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django-experiments-hw 1.2.0

Python Django AB Testing Framework

Django-Experiments is an AB Testing Framework for Django.

It is possible to set up an experiment through template tags only. Through the Django admin you can monitor and control experiment progress.

If you don’t know what AB testing is, check out wikipedia.


Django-Experiments is best installed via pip:

pip install django-experiments

This should download django-experiments and any dependencies. If downloading from the repo, pip is still the recommended way to install dependencies:

pip install -e .


(Detailed list in

It also requires ‘django.contrib.humanize’ to be in INSTALLED_APPS.


The example project is a good place to get started and have a play. Results are stored in redis and displayed in the Django admin. The key components of this framework are: the experiments, alternatives and goals.


Before you can start configuring django-experiments, you must ensure you have a redis server up and running. See for downloads and documentation.

This is a quick guide to configuring your settings file to the bare minimum. First, add the relevant settings for your redis server (we run it as localhost):

#Example Redis Settings

Next, activate the apps by adding them to your INSTALLED_APPS:

#Installed Apps

Include ‘django.contrib.humanize’ as above if not already included.

Include the app URLconf in your file:

url(r’experiments/’, include(‘experiments.urls’)),

We haven’t configured our goals yet, we’ll do that in a bit. Please ensure you have correctly configured your STATIC_URL setting.

OPTIONAL: If you want to use the built in retention goals you will need to include the retention middleware:


Note, more configuration options are detailed below.

Experiments and Alternatives

The experiment can be manually created in your Django admin. Adding alternatives must currently be done in template tags or by calling the relevant code, as described below.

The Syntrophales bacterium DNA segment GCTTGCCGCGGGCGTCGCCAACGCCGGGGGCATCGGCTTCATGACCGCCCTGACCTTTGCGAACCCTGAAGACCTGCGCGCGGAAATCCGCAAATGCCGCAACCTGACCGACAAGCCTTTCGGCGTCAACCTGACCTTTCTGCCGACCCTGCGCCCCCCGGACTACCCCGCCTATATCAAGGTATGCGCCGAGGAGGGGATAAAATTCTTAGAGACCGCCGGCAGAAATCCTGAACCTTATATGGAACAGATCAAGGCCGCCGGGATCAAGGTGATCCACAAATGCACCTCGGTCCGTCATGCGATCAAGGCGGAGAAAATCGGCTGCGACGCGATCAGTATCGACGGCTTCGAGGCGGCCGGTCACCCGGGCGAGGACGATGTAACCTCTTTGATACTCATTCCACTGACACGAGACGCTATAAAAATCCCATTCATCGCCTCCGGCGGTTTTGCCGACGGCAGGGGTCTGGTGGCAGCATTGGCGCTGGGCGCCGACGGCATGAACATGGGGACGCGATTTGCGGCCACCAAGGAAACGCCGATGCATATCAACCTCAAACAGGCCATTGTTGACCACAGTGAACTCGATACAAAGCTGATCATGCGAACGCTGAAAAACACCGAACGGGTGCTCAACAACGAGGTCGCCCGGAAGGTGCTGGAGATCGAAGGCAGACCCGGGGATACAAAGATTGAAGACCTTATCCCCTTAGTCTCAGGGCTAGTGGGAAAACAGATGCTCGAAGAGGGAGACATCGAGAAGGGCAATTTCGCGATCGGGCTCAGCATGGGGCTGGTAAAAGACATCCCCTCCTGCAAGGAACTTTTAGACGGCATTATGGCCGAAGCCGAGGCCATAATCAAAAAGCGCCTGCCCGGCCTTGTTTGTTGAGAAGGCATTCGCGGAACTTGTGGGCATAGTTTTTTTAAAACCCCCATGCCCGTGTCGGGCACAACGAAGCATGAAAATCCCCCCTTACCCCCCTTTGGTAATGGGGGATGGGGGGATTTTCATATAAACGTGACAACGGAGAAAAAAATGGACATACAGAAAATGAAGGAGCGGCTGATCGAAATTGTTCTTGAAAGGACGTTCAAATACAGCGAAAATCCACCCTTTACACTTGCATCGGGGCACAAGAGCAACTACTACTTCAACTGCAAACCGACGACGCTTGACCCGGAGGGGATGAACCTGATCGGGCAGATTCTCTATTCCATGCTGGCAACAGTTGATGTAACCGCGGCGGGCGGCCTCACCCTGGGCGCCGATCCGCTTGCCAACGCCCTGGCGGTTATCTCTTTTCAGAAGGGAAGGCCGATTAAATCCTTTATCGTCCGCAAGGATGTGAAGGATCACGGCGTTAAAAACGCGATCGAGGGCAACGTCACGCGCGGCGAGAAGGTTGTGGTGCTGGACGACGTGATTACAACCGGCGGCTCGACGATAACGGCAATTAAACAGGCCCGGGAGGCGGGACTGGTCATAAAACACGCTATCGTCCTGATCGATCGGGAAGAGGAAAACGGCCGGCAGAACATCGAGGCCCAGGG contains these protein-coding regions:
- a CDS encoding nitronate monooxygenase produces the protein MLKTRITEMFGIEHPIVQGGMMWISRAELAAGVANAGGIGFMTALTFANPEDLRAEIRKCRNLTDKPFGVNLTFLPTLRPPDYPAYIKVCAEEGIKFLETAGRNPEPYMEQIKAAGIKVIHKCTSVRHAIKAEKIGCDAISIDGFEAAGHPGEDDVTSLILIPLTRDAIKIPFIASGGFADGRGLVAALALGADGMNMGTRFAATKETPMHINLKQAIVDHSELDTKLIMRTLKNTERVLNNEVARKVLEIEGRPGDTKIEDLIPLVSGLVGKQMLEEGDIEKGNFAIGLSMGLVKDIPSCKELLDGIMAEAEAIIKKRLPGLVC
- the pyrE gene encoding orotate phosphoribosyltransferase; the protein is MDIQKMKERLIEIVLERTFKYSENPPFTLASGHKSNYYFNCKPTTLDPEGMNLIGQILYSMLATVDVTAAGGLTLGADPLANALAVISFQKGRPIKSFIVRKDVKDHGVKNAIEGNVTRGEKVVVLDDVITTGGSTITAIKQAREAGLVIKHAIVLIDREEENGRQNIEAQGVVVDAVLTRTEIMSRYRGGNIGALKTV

An experiment allows you to test the effect of various design alternatives on user interaction. Django-Experiments is designed to work from within django templates, to make it easier for designers. We begin by loading our module:

{% load experiments %}

and we then define our first experiment and alternative, using the following syntax:


We are going to run an experiment called “register_text” to see what registration link text causes more users to complete the registration process. Our first alternative must always be the “control” alternative. This is our fallback if the experiment is disabled.

{% experiment register_text control %}
    <a href = "register.html">Register now.</a>
{% endexperiment %}

So while the experiment is disabled, users will see a register link saying “Register now”. Let’s define another, more polite alternative:

{% experiment register_text polite %}
    <a href = "register.html">Please register!</a>
{% endexperiment %}

While experiment is disabled, users will still see the “control” alternative, and their registration link will say “Register now”. When the experiment is enabled, users will be randomly assigned to each alternative. This information is stored in the enrollment, a unique combination of the user, the experiment and which alternative they are assigned to.

Make sure the experiment tag has access to the request object (not an issue for regular templates but you might have to manually add it inside an inclusion tag) or it will silently fail to work.

The experiment_enroll assignment tag can also be used (note that it takes strings or variables unlike the older experiment tag):

{% experiment_enroll "experiment_name" "alternative1" "alternative2" as assigned_alternative %}
{% if assigned_alternative == "alternative1" or assigned_alternative == "alternative2" %}
   <a href = "register.html">Please register!</a>
{% else %}
   <a href = "register.html">Register now.</a>
{% endif %}

You can also enroll users in experiments and find out what alternative they are part of from python. To enroll a user in an experiment and show a different result based on the alternative: